Teens increasingly abuse prescription painkillers

by Glenda Fauntleroy

Today's teens and young people are abusing prescription painkillers more than any other age group or any other youth in history.  Availability of these drugs from their parents' medicine cabinets may be to blame, according to new research in the Journal of Adolescent Health.

Prescription painkillers are the second most abused drugs by adolescents in the U.S., only behind marijuana, reports the study. In fact, use of prescription painkillers by teens between the ages of 12 and 17 has jumped 10-fold since the 1960s.

"I think many just don't realize how dangerous unsecured are to their children and their children's friends," said lead author Richard Miech, Ph.D. of the University of Colorado in Denver.

Researchers used data from the National Survey on and Health from 1985 to 2009 and analyzed the prevalence of nonmedical painkiller use for all , genders and races. They found that for youth born between 1980 and 1994, the use of painkillers was 40 percent higher than any other age group and any youth that came before them. This trend was present for both genders and among Whites, Blacks and .

"The fact that the trend is present across all racial and ethnic groups [just] highlights that this is a problem that affects everyone," Miech said.The study concluded that one cause of the epidemic is the increasing availability of in medicine cabinets at home. The researchers say more intervention is needed to make parents aware of the problem.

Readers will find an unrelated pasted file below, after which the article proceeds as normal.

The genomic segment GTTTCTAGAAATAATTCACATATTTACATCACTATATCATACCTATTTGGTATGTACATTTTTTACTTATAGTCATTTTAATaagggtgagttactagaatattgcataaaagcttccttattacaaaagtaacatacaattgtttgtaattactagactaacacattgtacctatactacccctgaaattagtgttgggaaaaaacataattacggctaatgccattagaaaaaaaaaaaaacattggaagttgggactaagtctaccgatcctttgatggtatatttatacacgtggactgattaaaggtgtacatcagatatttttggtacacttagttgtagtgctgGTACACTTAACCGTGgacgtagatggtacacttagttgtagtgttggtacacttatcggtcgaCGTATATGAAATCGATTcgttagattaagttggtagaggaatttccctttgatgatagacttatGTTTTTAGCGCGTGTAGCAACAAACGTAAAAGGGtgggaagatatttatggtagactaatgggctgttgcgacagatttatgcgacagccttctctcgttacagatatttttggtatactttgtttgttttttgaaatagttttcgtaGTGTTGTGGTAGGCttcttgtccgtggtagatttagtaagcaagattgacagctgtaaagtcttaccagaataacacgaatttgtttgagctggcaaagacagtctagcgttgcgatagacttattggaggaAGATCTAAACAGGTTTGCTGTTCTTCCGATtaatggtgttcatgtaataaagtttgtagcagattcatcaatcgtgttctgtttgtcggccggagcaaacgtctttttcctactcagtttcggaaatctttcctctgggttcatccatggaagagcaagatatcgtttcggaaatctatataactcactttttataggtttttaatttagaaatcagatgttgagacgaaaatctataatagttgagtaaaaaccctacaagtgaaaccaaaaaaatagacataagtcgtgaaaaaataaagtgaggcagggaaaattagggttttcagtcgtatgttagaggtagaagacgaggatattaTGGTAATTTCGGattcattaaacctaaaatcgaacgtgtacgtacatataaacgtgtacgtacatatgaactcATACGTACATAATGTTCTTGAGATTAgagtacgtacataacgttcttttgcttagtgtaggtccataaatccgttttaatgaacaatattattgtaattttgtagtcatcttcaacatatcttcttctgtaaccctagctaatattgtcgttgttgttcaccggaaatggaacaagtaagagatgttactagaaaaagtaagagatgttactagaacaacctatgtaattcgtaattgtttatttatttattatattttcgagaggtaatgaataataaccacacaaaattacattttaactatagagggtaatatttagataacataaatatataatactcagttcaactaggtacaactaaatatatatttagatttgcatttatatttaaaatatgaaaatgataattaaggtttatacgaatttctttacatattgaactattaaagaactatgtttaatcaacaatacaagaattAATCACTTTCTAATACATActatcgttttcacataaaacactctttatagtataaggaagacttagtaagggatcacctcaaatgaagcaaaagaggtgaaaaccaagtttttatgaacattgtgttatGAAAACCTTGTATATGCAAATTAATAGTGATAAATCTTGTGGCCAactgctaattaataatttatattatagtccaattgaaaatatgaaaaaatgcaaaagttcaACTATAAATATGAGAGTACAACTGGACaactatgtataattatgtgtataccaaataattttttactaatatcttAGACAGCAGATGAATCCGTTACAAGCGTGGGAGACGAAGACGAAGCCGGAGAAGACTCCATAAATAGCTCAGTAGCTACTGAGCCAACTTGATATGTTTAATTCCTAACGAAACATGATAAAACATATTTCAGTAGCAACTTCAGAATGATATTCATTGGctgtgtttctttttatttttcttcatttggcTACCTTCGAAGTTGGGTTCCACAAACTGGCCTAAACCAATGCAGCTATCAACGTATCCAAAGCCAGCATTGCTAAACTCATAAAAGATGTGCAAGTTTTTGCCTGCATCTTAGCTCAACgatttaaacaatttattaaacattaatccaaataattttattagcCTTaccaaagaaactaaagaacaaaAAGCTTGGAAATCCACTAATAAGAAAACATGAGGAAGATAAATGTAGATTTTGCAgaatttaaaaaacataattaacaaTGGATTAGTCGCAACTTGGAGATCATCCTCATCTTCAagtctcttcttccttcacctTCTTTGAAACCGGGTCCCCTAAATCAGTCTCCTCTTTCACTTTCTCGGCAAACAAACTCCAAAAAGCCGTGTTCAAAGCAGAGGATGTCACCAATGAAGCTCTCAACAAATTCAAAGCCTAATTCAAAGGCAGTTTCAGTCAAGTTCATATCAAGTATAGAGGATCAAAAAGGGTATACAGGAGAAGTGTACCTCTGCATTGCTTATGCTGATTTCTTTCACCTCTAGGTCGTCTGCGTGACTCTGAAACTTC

Ruth Gassman, Ph.D., executive director of the Indiana Prevention Resource Center in the Indiana University School of Public Health-Bloomington, said there are a variety of steps parents can take to limit children's access to these drugs.

"For instance, parents should keep track of the quantity of pills in a bottle and the frequency of refills," she said. "If you discover that you have to refill medication more often than anticipated, this may be a sign that someone is taking these medications without your knowledge."

Parents can also set clear rules for children about not sharing medicine and always following the prescribed dosage—and parents should also abide by these same rules, Gassman added.

"Ultimately I think we need to change attitudes toward prescription drugs and, hence, their demand," Miech said. "It's not an easy thing to do, but not doing it looks to be quite costly in terms of lost lives and productivity."

More information: Miech R, Bohnert A, Heard K, et al. Increasing use of nonmedical analgesics among younger cohorts in the United States: a birth cohort effect? Journal of Adolescent Health. Oct 16, 2012.

add to favorites email to friend print save as pdf

Related Stories

Deaths from drug overdose on the rise

Jan 05, 2011

(PhysOrg.com) -- A study from the University of Colorado Denver has found a substantial increase in U.S. rates of death due to drug overdoses. This trend was present in all demographic groups considered, and was particularly ...

Recommended for you

Study recalculates costs of combination vaccines

Apr 17, 2014

One of the most popular vaccine brands for children may not be the most cost-effective choice. And doctors may be overlooking some cost factors when choosing vaccines, driving the market toward what is actually a more expensive ...

Drug watchdog urges vigilance in cancer drug theft

Apr 17, 2014

Europe's medicine watchdog urged doctors Thursday to be vigilant in administering the cancer drug Herceptin, vials of which had been stolen in Italy and tampered with before being sold back into the supply chain.

User comments